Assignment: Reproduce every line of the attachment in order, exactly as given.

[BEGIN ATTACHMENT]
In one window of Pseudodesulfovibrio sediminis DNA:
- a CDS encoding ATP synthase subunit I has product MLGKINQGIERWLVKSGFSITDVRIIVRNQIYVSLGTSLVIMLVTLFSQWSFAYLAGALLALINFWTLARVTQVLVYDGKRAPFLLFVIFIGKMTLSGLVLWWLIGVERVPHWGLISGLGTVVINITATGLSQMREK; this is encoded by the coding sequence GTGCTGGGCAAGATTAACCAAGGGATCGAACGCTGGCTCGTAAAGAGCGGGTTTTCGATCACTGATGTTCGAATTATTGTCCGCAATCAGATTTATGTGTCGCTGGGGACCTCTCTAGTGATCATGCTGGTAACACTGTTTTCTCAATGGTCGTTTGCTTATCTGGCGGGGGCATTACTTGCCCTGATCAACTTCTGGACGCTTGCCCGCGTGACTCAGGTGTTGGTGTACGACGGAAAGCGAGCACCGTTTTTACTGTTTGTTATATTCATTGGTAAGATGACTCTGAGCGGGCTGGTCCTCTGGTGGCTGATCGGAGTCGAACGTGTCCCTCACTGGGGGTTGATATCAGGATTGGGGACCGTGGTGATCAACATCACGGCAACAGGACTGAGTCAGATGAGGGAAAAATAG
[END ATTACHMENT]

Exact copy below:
In one window of Pseudodesulfovibrio sediminis DNA:
- a CDS encoding ATP synthase subunit I has product MLGKINQGIERWLVKSGFSITDVRIIVRNQIYVSLGTSLVIMLVTLFSQWSFAYLAGALLALINFWTLARVTQVLVYDGKRAPFLLFVIFIGKMTLSGLVLWWLIGVERVPHWGLISGLGTVVINITATGLSQMREK; this is encoded by the coding sequence GTGCTGGGCAAGATTAACCAAGGGATCGAACGCTGGCTCGTAAAGAGCGGGTTTTCGATCACTGATGTTCGAATTATTGTCCGCAATCAGATTTATGTGTCGCTGGGGACCTCTCTAGTGATCATGCTGGTAACACTGTTTTCTCAATGGTCGTTTGCTTATCTGGCGGGGGCATTACTTGCCCTGATCAACTTCTGGACGCTTGCCCGCGTGACTCAGGTGTTGGTGTACGACGGAAAGCGAGCACCGTTTTTACTGTTTGTTATATTCATTGGTAAGATGACTCTGAGCGGGCTGGTCCTCTGGTGGCTGATCGGAGTCGAACGTGTCCCTCACTGGGGGTTGATATCAGGATTGGGGACCGTGGTGATCAACATCACGGCAACAGGACTGAGTCAGATGAGGGAAAAATAG